Anxiety doesn’t always have a trigger. Sometimes it’s clear to me why I feel anxious: I am waiting on test results or about to meet with a new client. Sometimes, I find that my anxiety is triggered by alcohol or caffeine. I can often pinpoint something that’s making me anxious. I can say to myself: if I resolve this issue or once I get this information or if I avoid caffeine, I’ll be fine and relaxed.
Over the years, I have developed my own morning and evening routines, based on what I need and want to do. I do not try to do what other people need or want to do in these routines anymore.
Does it (always) make sense to take anxiety medicine when the world is truly an anxious place and anxiety is a proper response to some of the things that happen? Waking up today to learn that there was another mass shooting in a random place in the US on the same day makes me want to never leave the house.
There’s a lot of discussion in the world about “if you wait until you’re ready, you’ll never do it” or “don’t wait until you’re ready, the world is at the end of your comfort zone.” For many people “ready” seems like a dirty word. It’s an excuse or a limit to what you can do, a crutch. But crutches exist for a reason—to help you walk when you’re injured.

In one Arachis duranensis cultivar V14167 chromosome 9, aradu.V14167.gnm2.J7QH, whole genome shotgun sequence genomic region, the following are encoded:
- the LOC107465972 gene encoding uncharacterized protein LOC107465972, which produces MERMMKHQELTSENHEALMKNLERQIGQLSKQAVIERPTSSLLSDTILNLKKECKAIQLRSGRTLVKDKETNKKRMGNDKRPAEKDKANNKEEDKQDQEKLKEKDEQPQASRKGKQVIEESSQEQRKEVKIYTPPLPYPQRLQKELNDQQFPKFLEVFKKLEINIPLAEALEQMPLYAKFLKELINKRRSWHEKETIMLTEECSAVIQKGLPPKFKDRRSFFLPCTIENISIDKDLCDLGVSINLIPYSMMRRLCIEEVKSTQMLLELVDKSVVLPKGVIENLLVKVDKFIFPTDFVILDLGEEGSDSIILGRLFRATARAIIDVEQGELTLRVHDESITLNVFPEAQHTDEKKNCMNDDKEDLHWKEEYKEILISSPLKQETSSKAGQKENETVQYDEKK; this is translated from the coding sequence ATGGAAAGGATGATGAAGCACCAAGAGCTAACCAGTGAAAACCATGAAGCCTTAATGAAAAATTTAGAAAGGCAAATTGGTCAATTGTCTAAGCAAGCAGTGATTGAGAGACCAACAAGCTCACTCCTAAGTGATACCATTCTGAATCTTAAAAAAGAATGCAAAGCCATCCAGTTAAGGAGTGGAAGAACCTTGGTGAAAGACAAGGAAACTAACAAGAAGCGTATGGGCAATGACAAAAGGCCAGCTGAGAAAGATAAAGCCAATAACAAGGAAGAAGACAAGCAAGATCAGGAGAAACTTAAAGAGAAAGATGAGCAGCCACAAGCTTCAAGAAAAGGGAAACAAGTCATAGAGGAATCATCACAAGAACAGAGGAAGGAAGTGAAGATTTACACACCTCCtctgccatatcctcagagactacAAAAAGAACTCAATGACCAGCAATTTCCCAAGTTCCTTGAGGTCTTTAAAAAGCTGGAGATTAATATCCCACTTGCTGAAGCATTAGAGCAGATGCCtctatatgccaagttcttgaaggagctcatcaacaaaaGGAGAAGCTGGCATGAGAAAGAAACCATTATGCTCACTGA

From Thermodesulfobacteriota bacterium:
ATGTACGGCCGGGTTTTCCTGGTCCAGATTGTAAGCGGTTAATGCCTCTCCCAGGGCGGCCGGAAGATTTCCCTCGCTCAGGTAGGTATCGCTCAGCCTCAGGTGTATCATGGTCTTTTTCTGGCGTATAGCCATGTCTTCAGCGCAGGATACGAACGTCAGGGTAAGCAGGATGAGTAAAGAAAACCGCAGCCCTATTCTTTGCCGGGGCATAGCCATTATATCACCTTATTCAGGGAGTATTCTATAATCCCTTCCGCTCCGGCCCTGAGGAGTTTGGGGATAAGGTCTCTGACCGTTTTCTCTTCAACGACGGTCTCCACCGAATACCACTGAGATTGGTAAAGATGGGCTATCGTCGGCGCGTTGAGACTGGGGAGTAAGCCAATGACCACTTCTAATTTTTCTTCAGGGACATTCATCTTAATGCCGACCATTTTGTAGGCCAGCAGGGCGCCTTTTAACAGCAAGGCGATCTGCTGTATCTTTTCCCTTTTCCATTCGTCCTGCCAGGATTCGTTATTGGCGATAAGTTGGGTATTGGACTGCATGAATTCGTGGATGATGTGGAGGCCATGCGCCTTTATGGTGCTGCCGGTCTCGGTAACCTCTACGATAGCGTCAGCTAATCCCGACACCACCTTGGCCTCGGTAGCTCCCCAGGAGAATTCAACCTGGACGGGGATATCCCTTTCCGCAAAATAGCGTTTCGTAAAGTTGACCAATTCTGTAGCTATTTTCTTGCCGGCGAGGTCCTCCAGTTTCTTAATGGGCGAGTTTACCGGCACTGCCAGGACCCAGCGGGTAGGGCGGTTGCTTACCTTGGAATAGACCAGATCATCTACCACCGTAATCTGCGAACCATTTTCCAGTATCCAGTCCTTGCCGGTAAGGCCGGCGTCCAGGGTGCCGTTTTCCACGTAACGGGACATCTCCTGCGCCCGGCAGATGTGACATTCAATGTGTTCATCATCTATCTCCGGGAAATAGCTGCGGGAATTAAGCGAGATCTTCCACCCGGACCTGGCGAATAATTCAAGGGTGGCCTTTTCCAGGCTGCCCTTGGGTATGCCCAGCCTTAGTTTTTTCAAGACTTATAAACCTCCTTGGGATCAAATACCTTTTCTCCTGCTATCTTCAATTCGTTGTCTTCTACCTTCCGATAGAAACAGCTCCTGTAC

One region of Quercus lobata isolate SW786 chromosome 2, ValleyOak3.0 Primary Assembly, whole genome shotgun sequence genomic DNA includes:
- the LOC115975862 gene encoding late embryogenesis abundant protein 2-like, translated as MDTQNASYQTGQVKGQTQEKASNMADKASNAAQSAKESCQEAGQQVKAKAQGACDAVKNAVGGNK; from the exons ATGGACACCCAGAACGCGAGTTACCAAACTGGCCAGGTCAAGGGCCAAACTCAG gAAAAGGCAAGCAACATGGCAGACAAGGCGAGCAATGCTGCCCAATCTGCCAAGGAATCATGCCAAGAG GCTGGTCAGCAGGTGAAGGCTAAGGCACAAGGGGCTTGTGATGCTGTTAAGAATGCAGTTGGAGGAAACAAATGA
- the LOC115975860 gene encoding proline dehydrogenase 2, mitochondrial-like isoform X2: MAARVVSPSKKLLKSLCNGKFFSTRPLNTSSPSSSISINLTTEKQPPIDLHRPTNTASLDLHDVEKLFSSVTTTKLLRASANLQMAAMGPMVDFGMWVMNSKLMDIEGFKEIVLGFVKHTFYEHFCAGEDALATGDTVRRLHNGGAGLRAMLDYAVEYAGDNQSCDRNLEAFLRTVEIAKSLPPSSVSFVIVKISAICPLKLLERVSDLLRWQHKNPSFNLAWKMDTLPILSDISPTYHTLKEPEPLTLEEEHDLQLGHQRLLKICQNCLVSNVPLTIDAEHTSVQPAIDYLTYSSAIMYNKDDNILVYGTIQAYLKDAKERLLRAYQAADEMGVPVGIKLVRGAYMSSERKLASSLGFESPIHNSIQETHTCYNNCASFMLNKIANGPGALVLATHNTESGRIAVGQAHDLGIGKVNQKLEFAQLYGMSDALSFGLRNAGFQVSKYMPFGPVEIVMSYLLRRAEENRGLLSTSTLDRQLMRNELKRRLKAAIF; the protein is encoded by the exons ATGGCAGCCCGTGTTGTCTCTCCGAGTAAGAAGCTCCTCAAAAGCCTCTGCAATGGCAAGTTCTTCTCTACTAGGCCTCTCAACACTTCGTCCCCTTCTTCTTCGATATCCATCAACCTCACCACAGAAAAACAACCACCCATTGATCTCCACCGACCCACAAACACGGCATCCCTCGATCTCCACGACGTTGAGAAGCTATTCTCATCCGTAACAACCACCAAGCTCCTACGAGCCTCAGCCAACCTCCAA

I spend a lot of my time lying down. One of the things I love about working from home is being able to work lying down. I also relax lying down. The existence of laptops means that I can literally work with my computer on my lap every day. Sitting or standing for too long triggers pain throughout my back. Often sitting and working at a desk makes my upper back (between my shoulders) scream and shout—I feel deep stabbing pain and long-drawn-out soreness. Standing too long triggers my lower back and makes it ache and ache.